Wednesday, 29 April 2015

Jubilee Greenway - Tower Bridge to Hungerford Bridge

This post almost brings me up to date with my Jubilee Greenway walk, a 60km circuit of London, which I started from Victoria Park at the beginning of January.

I walked from Tower Bridge to Westminster on Tuesday 10 March, but I'm splitting the walk into two posts due to the sheer number of photos that I took!

I was on familiar territory, as I have walked this stretch of the Thames many times in the past, though I've only been as far as Lambeth Bridge (where I crossed the river this time) once before. Somehow walking it as part of the Jubilee Greenway was different though, it wasn't just about getting from A to B and I took the time to look around me more (and to take lots of photos which I don't often do in London).

I reached Tower Bridge last time out; my 'home' station is on the north side of the river and the path goes along the south bank, so I started by crossing the bridge again, looking across to City Hall, The Shard and HMS Belfast,

and once across, I could look back to the Tower of London

and the skyscrapers in the City - the Walkie Talkie, the Cheese Grater and the Gherkin.

This stretch of path alongside the Thames, is part of the Queen's Walk and the (Silver) Jubilee Walkway, as well as the Jubilee Greenway and the Thames Path.  

I spotted the Queen's Walk Sundial close to City Hall. I'd never noticed it before, but there was a good reason for this - it was only put in position on 15 January this year!

Looking north again, the top of the Monument was peeking out from among the buildings and cranes

and Tower Bridge was beginning to recede behind me.

Past HMS Belfast, the World War II cruiser which is now part of the Imperial War Museum,

and a mosaic commemorating the Old London Bridge

with a final look back along the Thames

before I detoured inland, along Tooley Street and past the modern London Bridge, briefly reaching the river again near Southwark Cathedral.

Previous London Bridges spanned the river at this point, and there is a remnant of the 19th century bridge embedded in the path here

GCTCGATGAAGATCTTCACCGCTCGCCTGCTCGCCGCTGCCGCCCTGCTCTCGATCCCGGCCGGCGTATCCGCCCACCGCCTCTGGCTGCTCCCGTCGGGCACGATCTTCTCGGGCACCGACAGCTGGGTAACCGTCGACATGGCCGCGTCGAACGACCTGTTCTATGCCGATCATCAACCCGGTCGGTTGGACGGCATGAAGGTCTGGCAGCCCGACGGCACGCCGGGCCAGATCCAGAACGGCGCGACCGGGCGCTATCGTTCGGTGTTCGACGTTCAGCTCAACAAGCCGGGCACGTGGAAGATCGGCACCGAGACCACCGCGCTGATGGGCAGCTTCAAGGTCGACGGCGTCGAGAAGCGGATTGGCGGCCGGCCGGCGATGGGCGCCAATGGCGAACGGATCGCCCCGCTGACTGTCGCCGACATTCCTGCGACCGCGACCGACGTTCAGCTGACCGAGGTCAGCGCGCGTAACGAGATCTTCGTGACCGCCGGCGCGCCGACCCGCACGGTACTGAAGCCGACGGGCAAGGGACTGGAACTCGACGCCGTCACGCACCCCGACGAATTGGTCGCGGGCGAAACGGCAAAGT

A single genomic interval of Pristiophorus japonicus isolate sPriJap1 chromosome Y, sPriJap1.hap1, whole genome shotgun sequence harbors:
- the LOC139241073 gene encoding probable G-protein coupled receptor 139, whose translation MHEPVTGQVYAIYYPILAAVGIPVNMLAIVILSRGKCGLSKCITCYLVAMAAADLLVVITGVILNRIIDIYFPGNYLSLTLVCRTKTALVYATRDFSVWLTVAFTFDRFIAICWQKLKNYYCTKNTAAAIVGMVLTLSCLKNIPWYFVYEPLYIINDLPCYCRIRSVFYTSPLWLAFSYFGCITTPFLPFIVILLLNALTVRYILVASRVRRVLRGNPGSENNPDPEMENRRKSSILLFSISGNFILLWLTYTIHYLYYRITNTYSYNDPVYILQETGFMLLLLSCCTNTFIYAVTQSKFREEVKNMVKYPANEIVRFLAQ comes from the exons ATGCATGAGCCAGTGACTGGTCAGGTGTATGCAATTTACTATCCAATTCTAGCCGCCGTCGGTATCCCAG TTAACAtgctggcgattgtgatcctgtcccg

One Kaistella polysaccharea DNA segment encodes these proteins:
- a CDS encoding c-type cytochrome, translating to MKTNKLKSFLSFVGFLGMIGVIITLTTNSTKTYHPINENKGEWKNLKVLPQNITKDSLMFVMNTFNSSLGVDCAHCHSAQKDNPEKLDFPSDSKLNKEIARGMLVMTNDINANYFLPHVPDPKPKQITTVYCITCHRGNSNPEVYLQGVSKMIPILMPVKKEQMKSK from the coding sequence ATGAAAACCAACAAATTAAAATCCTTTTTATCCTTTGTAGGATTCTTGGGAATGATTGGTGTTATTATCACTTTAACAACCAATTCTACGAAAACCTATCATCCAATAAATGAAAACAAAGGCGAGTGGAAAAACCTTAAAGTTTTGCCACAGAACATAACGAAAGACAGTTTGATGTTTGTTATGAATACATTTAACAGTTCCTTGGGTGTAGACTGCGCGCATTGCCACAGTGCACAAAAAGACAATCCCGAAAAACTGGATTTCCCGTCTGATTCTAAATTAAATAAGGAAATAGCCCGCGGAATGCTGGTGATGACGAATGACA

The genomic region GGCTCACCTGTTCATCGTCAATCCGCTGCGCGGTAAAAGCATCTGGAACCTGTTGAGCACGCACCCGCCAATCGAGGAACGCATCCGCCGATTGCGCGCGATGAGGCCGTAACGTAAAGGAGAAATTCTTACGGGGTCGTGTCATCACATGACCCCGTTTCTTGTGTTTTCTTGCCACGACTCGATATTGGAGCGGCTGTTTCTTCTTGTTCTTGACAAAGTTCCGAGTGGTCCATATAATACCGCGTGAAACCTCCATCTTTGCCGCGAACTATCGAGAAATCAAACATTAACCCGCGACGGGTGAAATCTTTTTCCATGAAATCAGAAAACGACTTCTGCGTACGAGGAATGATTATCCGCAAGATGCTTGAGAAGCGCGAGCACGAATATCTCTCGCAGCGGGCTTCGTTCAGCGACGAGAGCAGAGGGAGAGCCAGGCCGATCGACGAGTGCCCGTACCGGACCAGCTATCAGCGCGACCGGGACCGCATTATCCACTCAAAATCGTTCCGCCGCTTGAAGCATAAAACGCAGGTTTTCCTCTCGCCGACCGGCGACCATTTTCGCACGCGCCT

together with a quote from Sir Walter Raleigh.

(Click any photo for a larger version if you can't read the engravings.)

I went inland again, round the back of St Saviour's church, crossing private land 

and passing the Golden Hinde II, a full-sized replica of the ship that Sir Francis Drake used to circumnavigate the globe between 1577 and 1580, now berthed in St Mary Overie Dock.

Along Clink Street next, past the ruins of Winchester Palace

and the site of the eponymous prison.

Back to the river, along a stretch known as Bankside; I passed Shakespeare's Globe (never known it so quiet; it's normally heaving with people around here)

and approached Tate Modern, in the old Bankside Power Station. I've passed it many times, but never been inside before. Time to correct that, and I visited the old Turbine Hall first, with an art installation by Richard Tuttle called I Don’t Know . The Weave of Textile Language.

Then I wandered round the surrealist gallery - Poetry and Dream. There was plenty more that I didn't see, and I shall definitely make a return visit.

Outside in the sunshine, the Millennium Bridge spans the river from Bankside to St Paul's.

Heading onwards, I passed HMS President, a World War I anti-submarine ship which is now in private hands and used as office and conference space. She was repainted in a modern version of 'dazzle camouflage' in 2014 as part of the centenary commemorations.

Past the London Television Centre

and the National Theatre

with a statue of Sir John Gielgud as Hamlet.

Time for something else that I've never noticed before - the South Bank Book Market, tucked under Waterloo Bridge.

A bit further along, I passed the South Bank Skatepark,

almost opposite Cleopatra's Needle, an Ancient Egyptian obelisk dating from around 1450 BC and erected on the Victoria Embankment in 1878.

Approaching Hungerford Bridge, with its twin Golden Jubilee footbridges, 

the London Eye suddenly looms into view.

On the other side of the bridge lies Jubilee Gardens, created for the Silver Jubilee in 1977 and recently revamped for the Diamond Jubilee. Lots more photos to come, including more 'things that I've never noticed before', but I've decided to split the walk here before the post gets even more unwieldy than it already is! 

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